Grade Unease

    If you're unhappy with your exam performance there's almost nothing that can be done about the grades you've received.  
    As mentioned earlier, appealing a grade will likely get you nowhere.  However, people do make mistakes, so go check out your exam and read it over.  Add up the points to make sure there were no math errors.  Each Prof will have a procedure for checking out exams and going over the results (your school will likely allow a review without requiring the filing of a formal appeal).  Most Prof's require that you read over the exam again, familiarize yourself with your arguments, and come to the Prof’s office prepared to defend your position.  In other words, they don't listen to generalized whining.
    It's also a good idea to get the Prof's opinion as to what you can do in the future to improve your performance.  Maybe your exam was poorly formatted and hard to read, maybe you included too much analysis, maybe not enough analysis, etc.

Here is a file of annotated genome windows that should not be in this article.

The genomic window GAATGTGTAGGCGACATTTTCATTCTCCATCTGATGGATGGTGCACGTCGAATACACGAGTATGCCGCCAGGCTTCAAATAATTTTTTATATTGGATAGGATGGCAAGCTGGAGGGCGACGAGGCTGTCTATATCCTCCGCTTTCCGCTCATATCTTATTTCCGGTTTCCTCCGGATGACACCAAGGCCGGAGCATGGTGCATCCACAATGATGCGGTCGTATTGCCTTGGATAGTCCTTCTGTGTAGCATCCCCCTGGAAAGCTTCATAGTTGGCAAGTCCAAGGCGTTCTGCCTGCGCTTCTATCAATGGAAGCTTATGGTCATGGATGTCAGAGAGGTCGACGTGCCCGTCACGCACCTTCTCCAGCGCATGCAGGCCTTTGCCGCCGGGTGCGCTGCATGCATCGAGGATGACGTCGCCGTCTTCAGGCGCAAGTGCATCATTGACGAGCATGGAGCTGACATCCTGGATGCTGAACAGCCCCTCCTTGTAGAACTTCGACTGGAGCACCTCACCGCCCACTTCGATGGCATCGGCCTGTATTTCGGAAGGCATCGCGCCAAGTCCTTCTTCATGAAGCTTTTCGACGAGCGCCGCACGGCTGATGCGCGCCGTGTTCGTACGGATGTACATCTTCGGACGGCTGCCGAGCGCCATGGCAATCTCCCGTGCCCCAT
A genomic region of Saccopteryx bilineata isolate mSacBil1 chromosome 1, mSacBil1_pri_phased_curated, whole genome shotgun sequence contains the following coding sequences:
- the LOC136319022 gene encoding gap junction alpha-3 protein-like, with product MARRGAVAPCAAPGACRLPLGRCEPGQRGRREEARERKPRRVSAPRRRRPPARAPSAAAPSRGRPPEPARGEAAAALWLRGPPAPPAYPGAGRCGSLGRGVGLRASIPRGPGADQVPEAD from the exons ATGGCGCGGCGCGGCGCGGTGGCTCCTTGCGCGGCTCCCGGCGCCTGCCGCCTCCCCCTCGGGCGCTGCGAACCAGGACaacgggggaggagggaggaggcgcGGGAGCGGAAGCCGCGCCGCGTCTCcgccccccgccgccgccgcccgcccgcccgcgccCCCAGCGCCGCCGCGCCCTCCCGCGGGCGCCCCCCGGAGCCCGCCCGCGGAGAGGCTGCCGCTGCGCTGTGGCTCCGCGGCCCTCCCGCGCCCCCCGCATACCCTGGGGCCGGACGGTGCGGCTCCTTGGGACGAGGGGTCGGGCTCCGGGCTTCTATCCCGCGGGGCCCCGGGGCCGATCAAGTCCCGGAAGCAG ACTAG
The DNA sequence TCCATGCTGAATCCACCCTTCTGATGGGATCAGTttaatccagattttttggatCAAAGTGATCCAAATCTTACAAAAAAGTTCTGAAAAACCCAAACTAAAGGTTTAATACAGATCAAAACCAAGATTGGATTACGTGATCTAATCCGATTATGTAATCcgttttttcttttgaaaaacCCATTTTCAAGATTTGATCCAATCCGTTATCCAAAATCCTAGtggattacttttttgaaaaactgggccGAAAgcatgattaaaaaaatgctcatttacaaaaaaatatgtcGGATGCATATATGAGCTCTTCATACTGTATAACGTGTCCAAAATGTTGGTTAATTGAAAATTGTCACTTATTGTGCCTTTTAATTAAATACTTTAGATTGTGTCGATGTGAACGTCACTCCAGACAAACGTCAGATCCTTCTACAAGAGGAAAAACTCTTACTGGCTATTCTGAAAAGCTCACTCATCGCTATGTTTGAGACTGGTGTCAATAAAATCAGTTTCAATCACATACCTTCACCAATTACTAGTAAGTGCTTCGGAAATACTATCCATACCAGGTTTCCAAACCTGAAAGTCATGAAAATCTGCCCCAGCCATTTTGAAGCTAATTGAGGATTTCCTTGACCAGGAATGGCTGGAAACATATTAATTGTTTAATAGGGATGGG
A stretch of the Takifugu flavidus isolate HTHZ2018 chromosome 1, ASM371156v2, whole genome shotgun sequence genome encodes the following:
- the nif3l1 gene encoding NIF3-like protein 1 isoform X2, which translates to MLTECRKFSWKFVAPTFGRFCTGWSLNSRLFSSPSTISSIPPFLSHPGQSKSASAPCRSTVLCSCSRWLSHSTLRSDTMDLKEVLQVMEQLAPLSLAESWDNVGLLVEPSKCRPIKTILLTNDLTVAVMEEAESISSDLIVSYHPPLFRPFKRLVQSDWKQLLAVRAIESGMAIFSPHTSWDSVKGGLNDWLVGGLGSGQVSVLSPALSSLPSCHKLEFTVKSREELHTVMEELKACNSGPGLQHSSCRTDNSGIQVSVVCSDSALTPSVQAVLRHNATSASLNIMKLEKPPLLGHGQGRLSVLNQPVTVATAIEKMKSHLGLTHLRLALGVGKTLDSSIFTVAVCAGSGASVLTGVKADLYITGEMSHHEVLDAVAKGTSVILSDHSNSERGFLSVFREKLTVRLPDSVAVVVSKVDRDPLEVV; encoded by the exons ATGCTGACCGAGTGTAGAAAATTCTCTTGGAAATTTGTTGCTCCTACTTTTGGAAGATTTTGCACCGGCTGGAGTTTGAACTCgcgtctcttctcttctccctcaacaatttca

One thing is for sure, if you study and write next semester’s exams the same way, you will get the same results.  What I'm saying is this: if you're unhappy with your performance then you must do something differently next semester.  If you have friends who did well, pick their brains as to how they prepared.  Think about where you spent most of your time, and whether or not that time was well spent?  Think of where you didn't spend as much time, should you have spent more time on that task?  Come up with a new plan and execute that plan 2nd semester.
    If you did so poorly that you are either on academic probation or uncomfortably near probation, then be sure to read the section of this book entitled “Thinking of quitting?” in the Post 1L considerations section.  Generally, a GPA of 2.22 or lower will result in academic probation.